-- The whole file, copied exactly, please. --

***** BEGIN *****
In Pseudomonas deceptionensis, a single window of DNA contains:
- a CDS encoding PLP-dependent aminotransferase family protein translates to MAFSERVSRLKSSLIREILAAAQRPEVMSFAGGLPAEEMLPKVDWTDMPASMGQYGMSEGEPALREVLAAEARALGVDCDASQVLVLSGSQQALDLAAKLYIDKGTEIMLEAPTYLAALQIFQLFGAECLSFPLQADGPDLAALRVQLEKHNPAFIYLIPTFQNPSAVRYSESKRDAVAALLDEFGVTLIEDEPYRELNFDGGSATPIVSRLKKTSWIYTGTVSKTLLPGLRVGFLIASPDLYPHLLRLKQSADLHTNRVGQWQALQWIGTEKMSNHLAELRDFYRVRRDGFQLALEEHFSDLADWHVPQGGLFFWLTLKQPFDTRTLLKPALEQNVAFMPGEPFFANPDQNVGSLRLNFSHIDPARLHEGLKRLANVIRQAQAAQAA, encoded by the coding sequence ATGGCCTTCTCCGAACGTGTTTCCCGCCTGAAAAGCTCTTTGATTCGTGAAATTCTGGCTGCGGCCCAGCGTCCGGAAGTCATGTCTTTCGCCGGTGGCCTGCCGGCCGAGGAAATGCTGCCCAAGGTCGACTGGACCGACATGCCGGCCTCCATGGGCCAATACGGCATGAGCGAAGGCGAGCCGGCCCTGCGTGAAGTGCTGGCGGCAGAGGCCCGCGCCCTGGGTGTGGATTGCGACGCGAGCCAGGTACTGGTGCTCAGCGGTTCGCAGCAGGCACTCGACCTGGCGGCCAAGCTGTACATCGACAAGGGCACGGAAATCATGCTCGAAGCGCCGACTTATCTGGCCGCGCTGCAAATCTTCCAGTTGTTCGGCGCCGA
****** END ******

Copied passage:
In Pseudomonas deceptionensis, a single window of DNA contains:
- a CDS encoding PLP-dependent aminotransferase family protein translates to MAFSERVSRLKSSLIREILAAAQRPEVMSFAGGLPAEEMLPKVDWTDMPASMGQYGMSEGEPALREVLAAEARALGVDCDASQVLVLSGSQQALDLAAKLYIDKGTEIMLEAPTYLAALQIFQLFGAECLSFPLQADGPDLAALRVQLEKHNPAFIYLIPTFQNPSAVRYSESKRDAVAALLDEFGVTLIEDEPYRELNFDGGSATPIVSRLKKTSWIYTGTVSKTLLPGLRVGFLIASPDLYPHLLRLKQSADLHTNRVGQWQALQWIGTEKMSNHLAELRDFYRVRRDGFQLALEEHFSDLADWHVPQGGLFFWLTLKQPFDTRTLLKPALEQNVAFMPGEPFFANPDQNVGSLRLNFSHIDPARLHEGLKRLANVIRQAQAAQAA, encoded by the coding sequence ATGGCCTTCTCCGAACGTGTTTCCCGCCTGAAAAGCTCTTTGATTCGTGAAATTCTGGCTGCGGCCCAGCGTCCGGAAGTCATGTCTTTCGCCGGTGGCCTGCCGGCCGAGGAAATGCTGCCCAAGGTCGACTGGACCGACATGCCGGCCTCCATGGGCCAATACGGCATGAGCGAAGGCGAGCCGGCCCTGCGTGAAGTGCTGGCGGCAGAGGCCCGCGCCCTGGGTGTGGATTGCGACGCGAGCCAGGTACTGGTGCTCAGCGGTTCGCAGCAGGCACTCGACCTGGCGGCCAAGCTGTACATCGACAAGGGCACGGAAATCATGCTCGAAGCGCCGACTTATCTGGCCGCGCTGCAAATCTTCCAGTTGTTCGGCGCCGA